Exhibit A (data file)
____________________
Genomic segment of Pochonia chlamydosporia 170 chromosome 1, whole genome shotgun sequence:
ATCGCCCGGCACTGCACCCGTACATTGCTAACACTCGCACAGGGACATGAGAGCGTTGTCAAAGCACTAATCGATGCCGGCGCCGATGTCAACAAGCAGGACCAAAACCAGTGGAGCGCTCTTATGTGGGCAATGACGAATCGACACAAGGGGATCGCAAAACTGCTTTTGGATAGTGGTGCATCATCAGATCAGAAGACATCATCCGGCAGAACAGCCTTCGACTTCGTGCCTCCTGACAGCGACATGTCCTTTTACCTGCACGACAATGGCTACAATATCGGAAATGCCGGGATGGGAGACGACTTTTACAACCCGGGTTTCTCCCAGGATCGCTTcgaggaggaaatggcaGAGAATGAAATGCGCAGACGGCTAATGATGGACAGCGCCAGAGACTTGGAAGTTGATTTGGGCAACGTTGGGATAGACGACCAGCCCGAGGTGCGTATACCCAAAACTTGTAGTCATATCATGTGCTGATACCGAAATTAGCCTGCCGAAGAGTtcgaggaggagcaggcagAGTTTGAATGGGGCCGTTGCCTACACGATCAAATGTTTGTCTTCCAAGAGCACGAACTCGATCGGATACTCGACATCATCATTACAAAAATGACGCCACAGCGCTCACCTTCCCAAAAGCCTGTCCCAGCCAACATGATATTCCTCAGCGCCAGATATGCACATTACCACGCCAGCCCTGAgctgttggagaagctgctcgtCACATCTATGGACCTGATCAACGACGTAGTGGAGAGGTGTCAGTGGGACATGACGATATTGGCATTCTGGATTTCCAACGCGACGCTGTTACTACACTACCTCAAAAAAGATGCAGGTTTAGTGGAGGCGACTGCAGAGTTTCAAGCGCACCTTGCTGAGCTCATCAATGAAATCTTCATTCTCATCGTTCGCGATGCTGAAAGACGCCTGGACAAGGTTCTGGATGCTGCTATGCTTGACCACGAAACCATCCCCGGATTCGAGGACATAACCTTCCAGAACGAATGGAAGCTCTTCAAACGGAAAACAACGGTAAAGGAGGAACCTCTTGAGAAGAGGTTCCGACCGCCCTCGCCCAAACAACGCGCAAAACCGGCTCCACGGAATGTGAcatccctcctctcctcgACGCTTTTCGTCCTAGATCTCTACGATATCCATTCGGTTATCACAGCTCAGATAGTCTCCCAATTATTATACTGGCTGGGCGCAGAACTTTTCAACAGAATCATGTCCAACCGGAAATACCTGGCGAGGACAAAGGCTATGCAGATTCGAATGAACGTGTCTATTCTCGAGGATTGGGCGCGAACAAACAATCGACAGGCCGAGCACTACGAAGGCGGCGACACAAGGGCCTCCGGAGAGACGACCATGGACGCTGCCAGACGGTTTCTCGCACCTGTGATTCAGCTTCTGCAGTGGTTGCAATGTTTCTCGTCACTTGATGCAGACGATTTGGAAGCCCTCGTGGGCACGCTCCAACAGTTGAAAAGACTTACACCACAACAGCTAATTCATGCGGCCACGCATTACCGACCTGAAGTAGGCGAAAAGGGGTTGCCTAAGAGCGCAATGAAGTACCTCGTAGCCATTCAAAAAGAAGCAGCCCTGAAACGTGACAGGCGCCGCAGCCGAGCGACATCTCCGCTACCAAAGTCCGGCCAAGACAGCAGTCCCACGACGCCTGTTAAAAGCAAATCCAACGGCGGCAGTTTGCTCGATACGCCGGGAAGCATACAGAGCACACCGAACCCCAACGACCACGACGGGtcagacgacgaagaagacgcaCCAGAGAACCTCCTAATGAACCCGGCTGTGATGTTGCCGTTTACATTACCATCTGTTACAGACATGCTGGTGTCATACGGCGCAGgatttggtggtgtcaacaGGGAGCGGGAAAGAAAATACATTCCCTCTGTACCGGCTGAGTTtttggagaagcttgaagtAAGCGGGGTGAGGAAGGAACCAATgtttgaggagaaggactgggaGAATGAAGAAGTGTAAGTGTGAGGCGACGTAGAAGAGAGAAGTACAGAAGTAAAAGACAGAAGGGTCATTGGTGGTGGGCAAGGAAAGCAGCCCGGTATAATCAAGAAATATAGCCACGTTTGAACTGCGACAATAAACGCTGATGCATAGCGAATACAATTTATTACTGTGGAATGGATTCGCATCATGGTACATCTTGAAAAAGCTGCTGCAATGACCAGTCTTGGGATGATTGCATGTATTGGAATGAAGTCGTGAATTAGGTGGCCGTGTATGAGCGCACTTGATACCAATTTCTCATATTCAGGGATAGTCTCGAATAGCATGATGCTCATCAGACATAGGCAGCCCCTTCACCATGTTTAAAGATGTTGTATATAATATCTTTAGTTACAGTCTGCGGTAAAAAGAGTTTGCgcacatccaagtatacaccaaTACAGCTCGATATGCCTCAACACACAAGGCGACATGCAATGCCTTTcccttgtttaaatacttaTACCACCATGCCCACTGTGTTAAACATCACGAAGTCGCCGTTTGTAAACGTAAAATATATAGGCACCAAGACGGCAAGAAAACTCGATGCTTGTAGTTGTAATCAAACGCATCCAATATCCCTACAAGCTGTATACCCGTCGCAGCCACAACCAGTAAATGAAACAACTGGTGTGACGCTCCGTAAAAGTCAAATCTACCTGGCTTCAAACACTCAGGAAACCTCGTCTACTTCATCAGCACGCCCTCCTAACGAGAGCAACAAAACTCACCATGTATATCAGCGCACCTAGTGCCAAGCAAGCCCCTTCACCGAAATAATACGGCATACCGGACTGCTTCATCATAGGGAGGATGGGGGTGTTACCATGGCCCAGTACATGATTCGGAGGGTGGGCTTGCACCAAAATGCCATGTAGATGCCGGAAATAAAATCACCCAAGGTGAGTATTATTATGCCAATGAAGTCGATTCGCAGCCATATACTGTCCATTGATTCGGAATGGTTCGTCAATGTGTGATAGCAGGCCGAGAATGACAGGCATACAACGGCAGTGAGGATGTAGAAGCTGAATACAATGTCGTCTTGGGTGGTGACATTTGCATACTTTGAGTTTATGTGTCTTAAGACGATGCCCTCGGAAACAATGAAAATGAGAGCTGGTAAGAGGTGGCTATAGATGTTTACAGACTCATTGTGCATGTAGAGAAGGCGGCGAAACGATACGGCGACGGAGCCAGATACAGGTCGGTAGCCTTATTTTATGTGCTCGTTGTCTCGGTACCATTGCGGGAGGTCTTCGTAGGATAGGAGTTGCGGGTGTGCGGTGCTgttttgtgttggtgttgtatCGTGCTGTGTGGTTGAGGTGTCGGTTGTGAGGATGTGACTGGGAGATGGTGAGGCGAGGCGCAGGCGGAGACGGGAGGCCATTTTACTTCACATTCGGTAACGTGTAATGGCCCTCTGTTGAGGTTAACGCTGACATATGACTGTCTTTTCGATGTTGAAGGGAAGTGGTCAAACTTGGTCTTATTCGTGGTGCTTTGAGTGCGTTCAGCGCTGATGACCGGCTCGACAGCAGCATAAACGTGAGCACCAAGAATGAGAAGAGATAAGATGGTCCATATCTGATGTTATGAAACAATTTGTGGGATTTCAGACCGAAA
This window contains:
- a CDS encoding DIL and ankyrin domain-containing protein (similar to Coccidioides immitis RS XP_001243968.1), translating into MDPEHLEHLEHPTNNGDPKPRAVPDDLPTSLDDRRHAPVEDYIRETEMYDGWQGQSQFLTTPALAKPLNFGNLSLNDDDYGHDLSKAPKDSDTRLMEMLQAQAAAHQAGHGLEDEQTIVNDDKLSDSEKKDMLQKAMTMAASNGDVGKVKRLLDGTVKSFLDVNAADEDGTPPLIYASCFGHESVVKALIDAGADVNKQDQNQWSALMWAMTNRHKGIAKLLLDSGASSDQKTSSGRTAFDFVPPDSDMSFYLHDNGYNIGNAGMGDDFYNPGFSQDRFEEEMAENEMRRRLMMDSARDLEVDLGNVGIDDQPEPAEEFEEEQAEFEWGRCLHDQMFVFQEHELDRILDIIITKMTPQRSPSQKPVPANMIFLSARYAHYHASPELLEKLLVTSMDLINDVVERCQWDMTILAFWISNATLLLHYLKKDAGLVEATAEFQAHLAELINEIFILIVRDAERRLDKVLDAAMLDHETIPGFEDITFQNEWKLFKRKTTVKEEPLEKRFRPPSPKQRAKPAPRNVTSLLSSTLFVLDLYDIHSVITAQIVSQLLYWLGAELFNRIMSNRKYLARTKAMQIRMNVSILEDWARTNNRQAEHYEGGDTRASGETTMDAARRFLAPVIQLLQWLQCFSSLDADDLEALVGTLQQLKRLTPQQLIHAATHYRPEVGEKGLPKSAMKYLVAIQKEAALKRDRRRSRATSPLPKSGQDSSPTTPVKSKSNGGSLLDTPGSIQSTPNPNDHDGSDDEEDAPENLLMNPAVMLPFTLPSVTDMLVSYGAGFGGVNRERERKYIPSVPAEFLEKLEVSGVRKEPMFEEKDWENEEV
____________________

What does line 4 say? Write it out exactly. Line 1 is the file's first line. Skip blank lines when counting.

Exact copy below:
- a CDS encoding DIL and ankyrin domain-containing protein (similar to Coccidioides immitis RS XP_001243968.1), translating into MDPEHLEHLEHPTNNGDPKPRAVPDDLPTSLDDRRHAPVEDYIRETEMYDGWQGQSQFLTTPALAKPLNFGNLSLNDDDYGHDLSKAPKDSDTRLMEMLQAQAAAHQAGHGLEDEQTIVNDDKLSDSEKKDMLQKAMTMAASNGDVGKVKRLLDGTVKSFLDVNAADEDGTPPLIYASCFGHESVVKALIDAGADVNKQDQNQWSALMWAMTNRHKGIAKLLLDSGASSDQKTSSGRTAFDFVPPDSDMSFYLHDNGYNIGNAGMGDDFYNPGFSQDRFEEEMAENEMRRRLMMDSARDLEVDLGNVGIDDQPEPAEEFEEEQAEFEWGRCLHDQMFVFQEHELDRILDIIITKMTPQRSPSQKPVPANMIFLSARYAHYHASPELLEKLLVTSMDLINDVVERCQWDMTILAFWISNATLLLHYLKKDAGLVEATAEFQAHLAELINEIFILIVRDAERRLDKVLDAAMLDHETIPGFEDITFQNEWKLFKRKTTVKEEPLEKRFRPPSPKQRAKPAPRNVTSLLSSTLFVLDLYDIHSVITAQIVSQLLYWLGAELFNRIMSNRKYLARTKAMQIRMNVSILEDWARTNNRQAEHYEGGDTRASGETTMDAARRFLAPVIQLLQWLQCFSSLDADDLEALVGTLQQLKRLTPQQLIHAATHYRPEVGEKGLPKSAMKYLVAIQKEAALKRDRRRSRATSPLPKSGQDSSPTTPVKSKSNGGSLLDTPGSIQSTPNPNDHDGSDDEEDAPENLLMNPAVMLPFTLPSVTDMLVSYGAGFGGVNRERERKYIPSVPAEFLEKLEVSGVRKEPMFEEKDWENEEV